Nameless(Broken City, #1)By: Jessica Sorensen
Drops of water drip from above and splatter against my head. The darkness seeps into my skin and becomes part of me. I lose track of time and almost forget where I am. The longer I lie there, the more aware I become of the ever growing hunger pains and the dryness in my throat. I’m probably being starved as punishment, but it’s been so long since I’ve eaten. Someone has to come soon, right?
I’m thirsty. Starving. Weak. Dirt coats my skin and makes me itchy. Exhaustion weighs against my body like a heavy blanket, and all I want to do is go to sleep.
I’ve been in a similar situation before, but this might be the longest I’ve gone without eating or drinking anything. My body is shutting down. If I don’t get food or water soon, I’ll die. Part of me welcomes the idea, wants this to be over and to escape the visitor I’ll soon have. I want to escape Lex, the other wardens, and the pain in my chest. All I have to do is surrender to death, push away the last bit of fight I have in me, and allow myself to die.
I know other prisoners have given up before. Wardens walk around here, always talking about getting rid of bodies and cleaning up messes. They tell the stories to each other about it, laughing, as if the prisoners are nothing more than broken, plastic dolls. Maybe that’s what we are. Maybe that’s what I’ve become—a doll to sell.
My heavy eyelids shut as I surrender to the fatigue. I need to let go. It’s time. No more wardens. No more Lex. No more visitors.
No more pain.
I press my cheek to the floor and will myself to let go. But somehow, I continue to breathe, and my heart beats, refusing to let go. A tiny spark inside my heart flickers.
I need a drink. I need water.
I fight the desire to open my mouth and let the water from the ceiling drip down my throat. I refuse to cave and be the wardens’ doll any longer.
As I start to feel the will to live slipping away, though, an uncontrollable need bursts through me. I tip my head back, aim my open mouth at the drizzle coming from the ceiling, and guzzle down as much dirty water as I can. It tastes awful, like grime and filth and mold. I gag several times. If I had food in my stomach, I’d probably puke, but I end up dry heaving, which makes my stomach muscles sore.
Still, the water makes the ache in my throat more bearable, and I continue to drink until I don’t feel the need to anymore. Then I settle back on the floor and let my choice sink in. I’m still here, breathing and alive. This isn’t over yet.
I don’t know how long I lie on the floor, unmoving, but I sit up when I hear someone approaching my cell. It’s the first sign of life I’ve heard since I passed out. I think of the visitor who’s going to pay for my time, and I immediately regret drinking the filthy water. Why am I not strong enough to give up and free myself from this place?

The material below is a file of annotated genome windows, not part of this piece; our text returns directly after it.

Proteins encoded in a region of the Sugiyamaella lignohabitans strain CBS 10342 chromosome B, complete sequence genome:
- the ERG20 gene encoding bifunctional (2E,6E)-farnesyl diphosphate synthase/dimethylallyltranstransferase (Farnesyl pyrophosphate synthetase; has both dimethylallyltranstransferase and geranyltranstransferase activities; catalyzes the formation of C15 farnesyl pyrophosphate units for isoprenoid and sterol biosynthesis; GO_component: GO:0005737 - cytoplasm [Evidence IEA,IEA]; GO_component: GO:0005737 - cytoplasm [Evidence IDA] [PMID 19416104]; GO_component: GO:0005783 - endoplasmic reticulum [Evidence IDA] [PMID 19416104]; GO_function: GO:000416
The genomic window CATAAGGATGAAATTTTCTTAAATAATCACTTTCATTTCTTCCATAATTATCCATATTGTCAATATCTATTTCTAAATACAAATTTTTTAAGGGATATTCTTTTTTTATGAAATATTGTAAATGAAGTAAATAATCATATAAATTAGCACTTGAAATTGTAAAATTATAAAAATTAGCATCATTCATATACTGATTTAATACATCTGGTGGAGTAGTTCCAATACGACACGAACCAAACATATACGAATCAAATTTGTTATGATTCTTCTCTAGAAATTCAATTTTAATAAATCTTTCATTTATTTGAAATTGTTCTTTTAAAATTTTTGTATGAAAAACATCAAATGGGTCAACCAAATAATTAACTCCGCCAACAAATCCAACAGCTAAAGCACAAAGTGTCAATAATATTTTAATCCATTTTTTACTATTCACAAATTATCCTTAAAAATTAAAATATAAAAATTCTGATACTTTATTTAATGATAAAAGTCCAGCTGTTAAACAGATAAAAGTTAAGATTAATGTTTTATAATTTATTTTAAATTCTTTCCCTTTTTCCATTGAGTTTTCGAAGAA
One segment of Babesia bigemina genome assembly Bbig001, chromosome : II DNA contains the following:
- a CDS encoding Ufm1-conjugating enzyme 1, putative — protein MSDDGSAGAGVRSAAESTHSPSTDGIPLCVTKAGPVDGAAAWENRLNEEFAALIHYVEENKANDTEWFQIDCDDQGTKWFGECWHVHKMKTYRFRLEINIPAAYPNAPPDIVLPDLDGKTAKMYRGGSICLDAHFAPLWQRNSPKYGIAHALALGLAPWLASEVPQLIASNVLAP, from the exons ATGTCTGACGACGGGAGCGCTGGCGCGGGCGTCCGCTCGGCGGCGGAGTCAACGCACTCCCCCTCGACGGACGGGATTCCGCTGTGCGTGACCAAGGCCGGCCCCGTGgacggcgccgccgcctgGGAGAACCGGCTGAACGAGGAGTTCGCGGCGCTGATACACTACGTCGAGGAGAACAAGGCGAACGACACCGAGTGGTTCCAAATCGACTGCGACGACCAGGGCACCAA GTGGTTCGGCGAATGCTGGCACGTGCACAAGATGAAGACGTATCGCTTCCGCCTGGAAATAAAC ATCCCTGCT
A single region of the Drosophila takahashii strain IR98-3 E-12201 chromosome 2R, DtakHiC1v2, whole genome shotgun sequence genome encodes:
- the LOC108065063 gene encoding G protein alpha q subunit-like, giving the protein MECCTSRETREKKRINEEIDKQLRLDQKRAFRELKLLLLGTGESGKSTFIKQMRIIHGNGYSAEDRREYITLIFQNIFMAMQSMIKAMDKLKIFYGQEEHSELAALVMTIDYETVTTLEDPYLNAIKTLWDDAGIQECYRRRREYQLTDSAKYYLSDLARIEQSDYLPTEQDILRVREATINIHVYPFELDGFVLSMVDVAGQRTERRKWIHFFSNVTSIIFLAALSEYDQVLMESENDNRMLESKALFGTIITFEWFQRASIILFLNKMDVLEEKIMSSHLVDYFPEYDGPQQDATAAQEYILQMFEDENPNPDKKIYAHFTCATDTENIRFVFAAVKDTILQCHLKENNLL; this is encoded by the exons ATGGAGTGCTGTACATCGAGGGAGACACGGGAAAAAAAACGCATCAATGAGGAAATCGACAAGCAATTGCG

I lean forward as I hear a voice from the other side of the door. Deep. Male. Is someone finally coming to feed me? No. Wait. Voices. There’s more than one of them coming.
The ceiling light flickers on, and I squint, trying to focus on my surroundings. Part of me hoped I’d be somewhere else, but disappointment washes over me as I see the four moonstone walls of my cell.
I draw my knees against my chest and scoot away from the door. If there’s more than one of them, then they aren’t down here to feed me. It’s probably the visitor who wanted to buy me. Is that how much time has passed? Only a couple of days? It feels like an eternity.
“From everything you told me, I’m eager to get a taste of her.” A masculine voice drifts from the other side of the door.
I recognize the voice as the visitor from the other day. His paperwork must have gone through, so for the next few hours, he owns me.
“From what I’ve heard about her, I should be good for months,” he says. “Maybe even years. I just wish I knew why she was so intoxicating.”
“I wish I knew, but like I said, I don’t know the specifics,” the warden replies. “And with the systems crashing, I can’t look it up. I don’t think it really matters. Humans have always been a little different from one another. My guess is she has purer blood.”
“I guess that could be it, but I’ve never heard of anything like that.” The visitor pauses. “Your systems have been crashing?”
“Yeah. A lot lately. We can’t figure out why, but my guess is it might be bugs.”
“That’s never good. Have you tried sending an electromagnetic pulse to kill them off?”
“A couple of times. It doesn’t do any good. We might have to bring in some Chasers to track them down.”
“Things are really getting that bad that you’re considering using Chasers,” the visitor asks.
“Yeah, they are,” the warden says as my cell door cracks open. “We’ve had three systems already destroyed over the last week. If we don’t get this fixed fast, the camera system is going to crash.”
A shudder rolls through me at the mention of Chasers. They’re horrible creatures made of various metals and are drawn to anything that runs on energy, like the magnetic energy in my cuffs. One bite from a Chaser sends a volt of electricity through a person’s body. It’s happened to me a couple of times and the agonizing pain lasts for days. Technically, Chasers aren’t supposed to come into the cells, but a handful of the little bastards always find a way to sneak in. Even the visitor sounds a bit afraid of them.